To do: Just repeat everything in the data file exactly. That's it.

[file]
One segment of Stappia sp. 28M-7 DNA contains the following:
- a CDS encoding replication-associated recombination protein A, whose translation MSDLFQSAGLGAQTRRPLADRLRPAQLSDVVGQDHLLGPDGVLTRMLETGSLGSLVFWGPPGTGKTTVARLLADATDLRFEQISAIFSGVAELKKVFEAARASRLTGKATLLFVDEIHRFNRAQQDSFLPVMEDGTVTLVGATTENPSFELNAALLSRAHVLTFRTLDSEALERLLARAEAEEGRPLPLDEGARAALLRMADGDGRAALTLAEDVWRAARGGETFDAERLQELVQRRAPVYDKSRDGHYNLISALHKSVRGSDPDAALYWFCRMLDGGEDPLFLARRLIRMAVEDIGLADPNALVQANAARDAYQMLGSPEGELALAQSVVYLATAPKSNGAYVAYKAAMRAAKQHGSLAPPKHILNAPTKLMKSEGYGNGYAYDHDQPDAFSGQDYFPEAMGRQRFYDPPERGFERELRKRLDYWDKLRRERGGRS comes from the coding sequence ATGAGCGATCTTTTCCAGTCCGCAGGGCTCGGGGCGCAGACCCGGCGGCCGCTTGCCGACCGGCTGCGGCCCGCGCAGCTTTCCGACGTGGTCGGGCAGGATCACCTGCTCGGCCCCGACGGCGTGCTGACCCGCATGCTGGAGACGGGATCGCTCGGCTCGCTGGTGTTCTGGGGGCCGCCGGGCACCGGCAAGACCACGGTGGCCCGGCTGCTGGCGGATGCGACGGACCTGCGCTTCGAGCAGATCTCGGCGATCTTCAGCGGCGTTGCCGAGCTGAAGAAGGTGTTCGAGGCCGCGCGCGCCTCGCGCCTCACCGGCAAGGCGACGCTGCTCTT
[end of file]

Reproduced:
One segment of Stappia sp. 28M-7 DNA contains the following:
- a CDS encoding replication-associated recombination protein A, whose translation MSDLFQSAGLGAQTRRPLADRLRPAQLSDVVGQDHLLGPDGVLTRMLETGSLGSLVFWGPPGTGKTTVARLLADATDLRFEQISAIFSGVAELKKVFEAARASRLTGKATLLFVDEIHRFNRAQQDSFLPVMEDGTVTLVGATTENPSFELNAALLSRAHVLTFRTLDSEALERLLARAEAEEGRPLPLDEGARAALLRMADGDGRAALTLAEDVWRAARGGETFDAERLQELVQRRAPVYDKSRDGHYNLISALHKSVRGSDPDAALYWFCRMLDGGEDPLFLARRLIRMAVEDIGLADPNALVQANAARDAYQMLGSPEGELALAQSVVYLATAPKSNGAYVAYKAAMRAAKQHGSLAPPKHILNAPTKLMKSEGYGNGYAYDHDQPDAFSGQDYFPEAMGRQRFYDPPERGFERELRKRLDYWDKLRRERGGRS comes from the coding sequence ATGAGCGATCTTTTCCAGTCCGCAGGGCTCGGGGCGCAGACCCGGCGGCCGCTTGCCGACCGGCTGCGGCCCGCGCAGCTTTCCGACGTGGTCGGGCAGGATCACCTGCTCGGCCCCGACGGCGTGCTGACCCGCATGCTGGAGACGGGATCGCTCGGCTCGCTGGTGTTCTGGGGGCCGCCGGGCACCGGCAAGACCACGGTGGCCCGGCTGCTGGCGGATGCGACGGACCTGCGCTTCGAGCAGATCTCGGCGATCTTCAGCGGCGTTGCCGAGCTGAAGAAGGTGTTCGAGGCCGCGCGCGCCTCGCGCCTCACCGGCAAGGCGACGCTGCTCTT